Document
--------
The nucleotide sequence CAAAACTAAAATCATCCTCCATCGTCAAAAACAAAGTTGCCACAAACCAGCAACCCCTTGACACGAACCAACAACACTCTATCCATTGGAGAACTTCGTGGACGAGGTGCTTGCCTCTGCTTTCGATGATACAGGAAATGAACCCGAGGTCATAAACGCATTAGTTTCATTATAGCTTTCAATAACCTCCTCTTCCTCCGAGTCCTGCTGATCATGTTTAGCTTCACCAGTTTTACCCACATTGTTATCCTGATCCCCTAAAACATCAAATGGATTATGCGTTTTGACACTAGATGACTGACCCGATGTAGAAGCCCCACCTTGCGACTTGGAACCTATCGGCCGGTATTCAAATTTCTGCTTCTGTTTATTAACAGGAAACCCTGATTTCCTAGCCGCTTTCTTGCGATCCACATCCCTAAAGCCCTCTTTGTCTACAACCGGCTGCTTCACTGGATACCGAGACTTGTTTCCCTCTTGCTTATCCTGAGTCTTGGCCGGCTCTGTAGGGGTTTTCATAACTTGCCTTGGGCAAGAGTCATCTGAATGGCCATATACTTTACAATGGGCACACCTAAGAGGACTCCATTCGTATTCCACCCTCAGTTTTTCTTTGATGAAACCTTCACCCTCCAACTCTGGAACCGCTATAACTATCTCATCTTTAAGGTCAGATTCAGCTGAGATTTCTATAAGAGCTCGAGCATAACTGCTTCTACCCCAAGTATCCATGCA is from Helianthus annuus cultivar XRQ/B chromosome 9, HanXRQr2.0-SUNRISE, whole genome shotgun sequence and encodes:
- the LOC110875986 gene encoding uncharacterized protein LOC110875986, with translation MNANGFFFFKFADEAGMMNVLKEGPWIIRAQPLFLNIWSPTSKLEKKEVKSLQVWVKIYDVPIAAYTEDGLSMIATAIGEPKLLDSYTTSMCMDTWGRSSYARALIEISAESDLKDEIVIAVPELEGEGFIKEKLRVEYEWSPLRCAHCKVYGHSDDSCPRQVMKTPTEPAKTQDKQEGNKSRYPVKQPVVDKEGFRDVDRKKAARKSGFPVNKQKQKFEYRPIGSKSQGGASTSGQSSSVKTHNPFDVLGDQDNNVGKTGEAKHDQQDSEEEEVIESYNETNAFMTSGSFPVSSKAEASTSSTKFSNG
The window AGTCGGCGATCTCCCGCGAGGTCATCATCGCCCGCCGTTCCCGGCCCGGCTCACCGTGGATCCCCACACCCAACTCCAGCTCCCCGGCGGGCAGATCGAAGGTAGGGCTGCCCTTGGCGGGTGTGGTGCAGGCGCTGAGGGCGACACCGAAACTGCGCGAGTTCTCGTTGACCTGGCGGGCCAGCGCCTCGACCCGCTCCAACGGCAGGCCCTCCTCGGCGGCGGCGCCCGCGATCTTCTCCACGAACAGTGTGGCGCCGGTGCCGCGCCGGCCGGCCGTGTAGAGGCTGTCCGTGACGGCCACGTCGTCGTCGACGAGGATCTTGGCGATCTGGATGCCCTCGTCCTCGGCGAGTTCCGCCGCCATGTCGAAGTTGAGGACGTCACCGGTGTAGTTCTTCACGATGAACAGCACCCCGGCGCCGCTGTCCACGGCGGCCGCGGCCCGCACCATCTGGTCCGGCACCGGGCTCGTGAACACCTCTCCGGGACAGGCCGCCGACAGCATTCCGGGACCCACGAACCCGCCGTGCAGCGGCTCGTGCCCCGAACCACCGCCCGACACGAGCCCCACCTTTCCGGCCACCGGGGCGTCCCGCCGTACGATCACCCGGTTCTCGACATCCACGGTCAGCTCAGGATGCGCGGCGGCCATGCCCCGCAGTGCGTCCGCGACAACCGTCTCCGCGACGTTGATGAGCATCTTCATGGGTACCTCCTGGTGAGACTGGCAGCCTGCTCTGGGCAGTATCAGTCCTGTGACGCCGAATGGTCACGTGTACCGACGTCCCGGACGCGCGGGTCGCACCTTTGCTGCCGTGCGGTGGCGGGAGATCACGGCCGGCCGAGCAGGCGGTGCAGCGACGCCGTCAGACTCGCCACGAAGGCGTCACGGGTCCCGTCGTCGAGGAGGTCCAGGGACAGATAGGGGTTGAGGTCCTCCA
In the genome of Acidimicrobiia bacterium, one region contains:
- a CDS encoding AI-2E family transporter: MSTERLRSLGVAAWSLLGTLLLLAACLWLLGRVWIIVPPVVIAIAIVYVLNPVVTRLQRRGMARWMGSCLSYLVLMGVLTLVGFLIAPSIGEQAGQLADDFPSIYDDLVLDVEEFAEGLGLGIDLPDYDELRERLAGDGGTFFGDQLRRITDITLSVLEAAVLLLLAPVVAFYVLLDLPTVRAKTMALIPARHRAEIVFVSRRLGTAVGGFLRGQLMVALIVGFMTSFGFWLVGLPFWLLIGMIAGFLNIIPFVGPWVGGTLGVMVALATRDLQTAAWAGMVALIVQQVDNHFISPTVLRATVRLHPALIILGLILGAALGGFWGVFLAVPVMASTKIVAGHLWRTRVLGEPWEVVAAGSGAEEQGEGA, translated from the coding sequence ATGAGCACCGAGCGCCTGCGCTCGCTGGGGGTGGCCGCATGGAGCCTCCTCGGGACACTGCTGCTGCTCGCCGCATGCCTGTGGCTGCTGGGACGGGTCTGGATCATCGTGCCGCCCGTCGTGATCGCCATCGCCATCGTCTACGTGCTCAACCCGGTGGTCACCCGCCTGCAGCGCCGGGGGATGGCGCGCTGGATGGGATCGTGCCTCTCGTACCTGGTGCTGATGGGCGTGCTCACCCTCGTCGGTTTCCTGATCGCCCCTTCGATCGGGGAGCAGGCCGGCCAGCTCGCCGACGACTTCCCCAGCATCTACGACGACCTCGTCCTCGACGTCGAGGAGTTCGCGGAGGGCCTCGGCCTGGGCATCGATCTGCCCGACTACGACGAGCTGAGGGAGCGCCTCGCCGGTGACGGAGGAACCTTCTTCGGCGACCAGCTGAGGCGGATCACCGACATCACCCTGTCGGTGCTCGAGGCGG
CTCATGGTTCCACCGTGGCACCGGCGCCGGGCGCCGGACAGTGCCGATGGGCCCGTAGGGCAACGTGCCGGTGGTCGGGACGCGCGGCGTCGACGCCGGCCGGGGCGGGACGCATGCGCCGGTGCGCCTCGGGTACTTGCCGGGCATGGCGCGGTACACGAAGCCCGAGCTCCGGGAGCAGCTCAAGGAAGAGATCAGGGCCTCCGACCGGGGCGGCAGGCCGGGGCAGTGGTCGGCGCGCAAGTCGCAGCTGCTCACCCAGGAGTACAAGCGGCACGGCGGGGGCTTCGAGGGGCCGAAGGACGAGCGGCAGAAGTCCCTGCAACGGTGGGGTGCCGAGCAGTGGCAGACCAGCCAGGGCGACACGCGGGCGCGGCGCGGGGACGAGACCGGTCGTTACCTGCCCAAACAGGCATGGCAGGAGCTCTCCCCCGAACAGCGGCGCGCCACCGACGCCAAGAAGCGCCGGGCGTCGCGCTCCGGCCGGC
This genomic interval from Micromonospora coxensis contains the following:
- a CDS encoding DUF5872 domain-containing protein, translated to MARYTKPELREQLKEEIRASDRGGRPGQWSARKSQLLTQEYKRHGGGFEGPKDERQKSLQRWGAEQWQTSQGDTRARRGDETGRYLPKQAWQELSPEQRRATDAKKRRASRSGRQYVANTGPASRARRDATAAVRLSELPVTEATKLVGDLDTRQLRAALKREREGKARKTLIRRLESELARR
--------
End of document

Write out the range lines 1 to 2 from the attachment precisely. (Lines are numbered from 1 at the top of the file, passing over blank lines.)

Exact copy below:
The nucleotide sequence CAAAACTAAAATCATCCTCCATCGTCAAAAACAAAGTTGCCACAAACCAGCAACCCCTTGACACGAACCAACAACACTCTATCCATTGGAGAACTTCGTGGACGAGGTGCTTGCCTCTGCTTTCGATGATACAGGAAATGAACCCGAGGTCATAAACGCATTAGTTTCATTATAGCTTTCAATAACCTCCTCTTCCTCCGAGTCCTGCTGATCATGTTTAGCTTCACCAGTTTTACCCACATTGTTATCCTGATCCCCTAAAACATCAAATGGATTATGCGTTTTGACACTAGATGACTGACCCGATGTAGAAGCCCCACCTTGCGACTTGGAACCTATCGGCCGGTATTCAAATTTCTGCTTCTGTTTATTAACAGGAAACCCTGATTTCCTAGCCGCTTTCTTGCGATCCACATCCCTAAAGCCCTCTTTGTCTACAACCGGCTGCTTCACTGGATACCGAGACTTGTTTCCCTCTTGCTTATCCTGAGTCTTGGCCGGCTCTGTAGGGGTTTTCATAACTTGCCTTGGGCAAGAGTCATCTGAATGGCCATATACTTTACAATGGGCACACCTAAGAGGACTCCATTCGTATTCCACCCTCAGTTTTTCTTTGATGAAACCTTCACCCTCCAACTCTGGAACCGCTATAACTATCTCATCTTTAAGGTCAGATTCAGCTGAGATTTCTATAAGAGCTCGAGCATAACTGCTTCTACCCCAAGTATCCATGCA is from Helianthus annuus cultivar XRQ/B chromosome 9, HanXRQr2.0-SUNRISE, whole genome shotgun sequence and encodes:
- the LOC110875986 gene encoding uncharacterized protein LOC110875986, with translation MNANGFFFFKFADEAGMMNVLKEGPWIIRAQPLFLNIWSPTSKLEKKEVKSLQVWVKIYDVPIAAYTEDGLSMIATAIGEPKLLDSYTTSMCMDTWGRSSYARALIEISAESDLKDEIVIAVPELEGEGFIKEKLRVEYEWSPLRCAHCKVYGHSDDSCPRQVMKTPTEPAKTQDKQEGNKSRYPVKQPVVDKEGFRDVDRKKAARKSGFPVNKQKQKFEYRPIGSKSQGGASTSGQSSSVKTHNPFDVLGDQDNNVGKTGEAKHDQQDSEEEEVIESYNETNAFMTSGSFPVSSKAEASTSSTKFSNG